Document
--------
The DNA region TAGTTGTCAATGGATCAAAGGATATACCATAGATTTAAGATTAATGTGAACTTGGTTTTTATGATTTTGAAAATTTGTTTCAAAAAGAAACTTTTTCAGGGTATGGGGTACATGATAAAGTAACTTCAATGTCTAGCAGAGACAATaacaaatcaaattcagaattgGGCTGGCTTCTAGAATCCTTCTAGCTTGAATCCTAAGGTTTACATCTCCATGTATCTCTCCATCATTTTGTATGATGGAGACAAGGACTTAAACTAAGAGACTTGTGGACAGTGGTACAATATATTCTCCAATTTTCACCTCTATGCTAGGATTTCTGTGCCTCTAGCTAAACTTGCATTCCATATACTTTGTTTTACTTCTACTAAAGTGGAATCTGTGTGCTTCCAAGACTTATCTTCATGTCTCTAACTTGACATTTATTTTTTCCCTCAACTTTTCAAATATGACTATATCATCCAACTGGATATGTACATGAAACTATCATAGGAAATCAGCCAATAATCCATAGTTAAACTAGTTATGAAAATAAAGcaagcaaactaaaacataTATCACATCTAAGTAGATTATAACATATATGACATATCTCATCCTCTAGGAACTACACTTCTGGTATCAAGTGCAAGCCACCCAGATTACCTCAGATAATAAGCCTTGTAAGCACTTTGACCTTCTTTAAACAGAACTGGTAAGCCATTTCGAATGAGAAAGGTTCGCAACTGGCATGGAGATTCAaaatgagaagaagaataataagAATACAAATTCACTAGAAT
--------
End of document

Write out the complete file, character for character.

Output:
The DNA region TAGTTGTCAATGGATCAAAGGATATACCATAGATTTAAGATTAATGTGAACTTGGTTTTTATGATTTTGAAAATTTGTTTCAAAAAGAAACTTTTTCAGGGTATGGGGTACATGATAAAGTAACTTCAATGTCTAGCAGAGACAATaacaaatcaaattcagaattgGGCTGGCTTCTAGAATCCTTCTAGCTTGAATCCTAAGGTTTACATCTCCATGTATCTCTCCATCATTTTGTATGATGGAGACAAGGACTTAAACTAAGAGACTTGTGGACAGTGGTACAATATATTCTCCAATTTTCACCTCTATGCTAGGATTTCTGTGCCTCTAGCTAAACTTGCATTCCATATACTTTGTTTTACTTCTACTAAAGTGGAATCTGTGTGCTTCCAAGACTTATCTTCATGTCTCTAACTTGACATTTATTTTTTCCCTCAACTTTTCAAATATGACTATATCATCCAACTGGATATGTACATGAAACTATCATAGGAAATCAGCCAATAATCCATAGTTAAACTAGTTATGAAAATAAAGcaagcaaactaaaacataTATCACATCTAAGTAGATTATAACATATATGACATATCTCATCCTCTAGGAACTACACTTCTGGTATCAAGTGCAAGCCACCCAGATTACCTCAGATAATAAGCCTTGTAAGCACTTTGACCTTCTTTAAACAGAACTGGTAAGCCATTTCGAATGAGAAAGGTTCGCAACTGGCATGGAGATTCAaaatgagaagaagaataataagAATACAAATTCACTAGAAT